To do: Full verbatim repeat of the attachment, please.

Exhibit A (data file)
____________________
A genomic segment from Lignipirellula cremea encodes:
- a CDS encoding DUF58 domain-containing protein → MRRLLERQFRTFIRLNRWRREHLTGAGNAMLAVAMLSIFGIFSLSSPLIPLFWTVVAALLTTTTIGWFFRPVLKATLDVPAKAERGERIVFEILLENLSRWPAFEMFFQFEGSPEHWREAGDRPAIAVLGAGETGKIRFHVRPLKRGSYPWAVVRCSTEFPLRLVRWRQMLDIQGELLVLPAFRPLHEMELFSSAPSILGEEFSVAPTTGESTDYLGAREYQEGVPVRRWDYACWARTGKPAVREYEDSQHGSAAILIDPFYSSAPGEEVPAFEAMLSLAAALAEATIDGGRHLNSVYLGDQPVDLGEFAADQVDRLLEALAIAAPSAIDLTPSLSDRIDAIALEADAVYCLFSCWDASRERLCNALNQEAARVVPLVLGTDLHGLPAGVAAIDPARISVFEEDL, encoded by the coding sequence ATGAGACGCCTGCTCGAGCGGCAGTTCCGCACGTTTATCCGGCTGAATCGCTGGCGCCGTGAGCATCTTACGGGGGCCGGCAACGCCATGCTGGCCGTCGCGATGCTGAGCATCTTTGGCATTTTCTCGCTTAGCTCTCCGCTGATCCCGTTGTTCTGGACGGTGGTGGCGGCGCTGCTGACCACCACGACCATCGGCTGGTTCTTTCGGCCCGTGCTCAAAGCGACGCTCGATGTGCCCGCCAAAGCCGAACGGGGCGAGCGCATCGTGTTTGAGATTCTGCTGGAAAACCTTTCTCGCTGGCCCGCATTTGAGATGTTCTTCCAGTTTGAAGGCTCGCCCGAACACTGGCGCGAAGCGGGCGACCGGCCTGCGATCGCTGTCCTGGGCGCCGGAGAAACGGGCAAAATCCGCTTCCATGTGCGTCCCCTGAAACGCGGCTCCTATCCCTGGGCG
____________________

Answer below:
A genomic segment from Lignipirellula cremea encodes:
- a CDS encoding DUF58 domain-containing protein → MRRLLERQFRTFIRLNRWRREHLTGAGNAMLAVAMLSIFGIFSLSSPLIPLFWTVVAALLTTTTIGWFFRPVLKATLDVPAKAERGERIVFEILLENLSRWPAFEMFFQFEGSPEHWREAGDRPAIAVLGAGETGKIRFHVRPLKRGSYPWAVVRCSTEFPLRLVRWRQMLDIQGELLVLPAFRPLHEMELFSSAPSILGEEFSVAPTTGESTDYLGAREYQEGVPVRRWDYACWARTGKPAVREYEDSQHGSAAILIDPFYSSAPGEEVPAFEAMLSLAAALAEATIDGGRHLNSVYLGDQPVDLGEFAADQVDRLLEALAIAAPSAIDLTPSLSDRIDAIALEADAVYCLFSCWDASRERLCNALNQEAARVVPLVLGTDLHGLPAGVAAIDPARISVFEEDL, encoded by the coding sequence ATGAGACGCCTGCTCGAGCGGCAGTTCCGCACGTTTATCCGGCTGAATCGCTGGCGCCGTGAGCATCTTACGGGGGCCGGCAACGCCATGCTGGCCGTCGCGATGCTGAGCATCTTTGGCATTTTCTCGCTTAGCTCTCCGCTGATCCCGTTGTTCTGGACGGTGGTGGCGGCGCTGCTGACCACCACGACCATCGGCTGGTTCTTTCGGCCCGTGCTCAAAGCGACGCTCGATGTGCCCGCCAAAGCCGAACGGGGCGAGCGCATCGTGTTTGAGATTCTGCTGGAAAACCTTTCTCGCTGGCCCGCATTTGAGATGTTCTTCCAGTTTGAAGGCTCGCCCGAACACTGGCGCGAAGCGGGCGACCGGCCTGCGATCGCTGTCCTGGGCGCCGGAGAAACGGGCAAAATCCGCTTCCATGTGCGTCCCCTGAAACGCGGCTCCTATCCCTGGGCG